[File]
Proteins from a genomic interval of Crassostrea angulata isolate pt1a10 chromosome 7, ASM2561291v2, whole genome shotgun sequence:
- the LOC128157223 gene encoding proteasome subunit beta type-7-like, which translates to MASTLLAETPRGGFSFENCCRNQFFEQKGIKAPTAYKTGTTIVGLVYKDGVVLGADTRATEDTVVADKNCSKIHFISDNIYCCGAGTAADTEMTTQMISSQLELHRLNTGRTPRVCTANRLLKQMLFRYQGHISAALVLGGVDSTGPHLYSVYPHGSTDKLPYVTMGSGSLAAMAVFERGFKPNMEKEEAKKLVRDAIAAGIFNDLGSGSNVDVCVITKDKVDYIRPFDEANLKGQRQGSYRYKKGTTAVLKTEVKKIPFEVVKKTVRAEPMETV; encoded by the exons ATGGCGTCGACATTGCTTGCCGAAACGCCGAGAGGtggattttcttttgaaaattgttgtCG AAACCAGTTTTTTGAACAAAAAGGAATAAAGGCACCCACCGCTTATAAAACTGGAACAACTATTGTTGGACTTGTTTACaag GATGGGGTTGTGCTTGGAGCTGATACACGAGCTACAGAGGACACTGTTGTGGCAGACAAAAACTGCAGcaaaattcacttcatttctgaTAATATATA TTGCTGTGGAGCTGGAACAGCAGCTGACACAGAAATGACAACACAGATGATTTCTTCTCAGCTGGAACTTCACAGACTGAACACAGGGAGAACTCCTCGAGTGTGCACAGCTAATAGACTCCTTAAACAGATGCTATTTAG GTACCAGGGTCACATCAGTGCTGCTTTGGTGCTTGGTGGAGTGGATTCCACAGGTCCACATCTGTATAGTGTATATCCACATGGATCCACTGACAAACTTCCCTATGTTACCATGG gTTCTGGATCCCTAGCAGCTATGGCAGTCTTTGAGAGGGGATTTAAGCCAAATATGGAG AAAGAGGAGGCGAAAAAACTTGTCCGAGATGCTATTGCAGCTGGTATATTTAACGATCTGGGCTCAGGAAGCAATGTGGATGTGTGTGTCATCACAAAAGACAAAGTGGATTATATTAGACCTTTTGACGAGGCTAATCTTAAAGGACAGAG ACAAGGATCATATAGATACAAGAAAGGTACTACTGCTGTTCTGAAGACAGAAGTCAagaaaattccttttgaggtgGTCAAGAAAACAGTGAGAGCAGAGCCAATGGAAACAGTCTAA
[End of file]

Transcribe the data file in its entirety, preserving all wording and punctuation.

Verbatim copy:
Proteins from a genomic interval of Crassostrea angulata isolate pt1a10 chromosome 7, ASM2561291v2, whole genome shotgun sequence:
- the LOC128157223 gene encoding proteasome subunit beta type-7-like, which translates to MASTLLAETPRGGFSFENCCRNQFFEQKGIKAPTAYKTGTTIVGLVYKDGVVLGADTRATEDTVVADKNCSKIHFISDNIYCCGAGTAADTEMTTQMISSQLELHRLNTGRTPRVCTANRLLKQMLFRYQGHISAALVLGGVDSTGPHLYSVYPHGSTDKLPYVTMGSGSLAAMAVFERGFKPNMEKEEAKKLVRDAIAAGIFNDLGSGSNVDVCVITKDKVDYIRPFDEANLKGQRQGSYRYKKGTTAVLKTEVKKIPFEVVKKTVRAEPMETV; encoded by the exons ATGGCGTCGACATTGCTTGCCGAAACGCCGAGAGGtggattttcttttgaaaattgttgtCG AAACCAGTTTTTTGAACAAAAAGGAATAAAGGCACCCACCGCTTATAAAACTGGAACAACTATTGTTGGACTTGTTTACaag GATGGGGTTGTGCTTGGAGCTGATACACGAGCTACAGAGGACACTGTTGTGGCAGACAAAAACTGCAGcaaaattcacttcatttctgaTAATATATA TTGCTGTGGAGCTGGAACAGCAGCTGACACAGAAATGACAACACAGATGATTTCTTCTCAGCTGGAACTTCACAGACTGAACACAGGGAGAACTCCTCGAGTGTGCACAGCTAATAGACTCCTTAAACAGATGCTATTTAG GTACCAGGGTCACATCAGTGCTGCTTTGGTGCTTGGTGGAGTGGATTCCACAGGTCCACATCTGTATAGTGTATATCCACATGGATCCACTGACAAACTTCCCTATGTTACCATGG gTTCTGGATCCCTAGCAGCTATGGCAGTCTTTGAGAGGGGATTTAAGCCAAATATGGAG AAAGAGGAGGCGAAAAAACTTGTCCGAGATGCTATTGCAGCTGGTATATTTAACGATCTGGGCTCAGGAAGCAATGTGGATGTGTGTGTCATCACAAAAGACAAAGTGGATTATATTAGACCTTTTGACGAGGCTAATCTTAAAGGACAGAG ACAAGGATCATATAGATACAAGAAAGGTACTACTGCTGTTCTGAAGACAGAAGTCAagaaaattccttttgaggtgGTCAAGAAAACAGTGAGAGCAGAGCCAATGGAAACAGTCTAA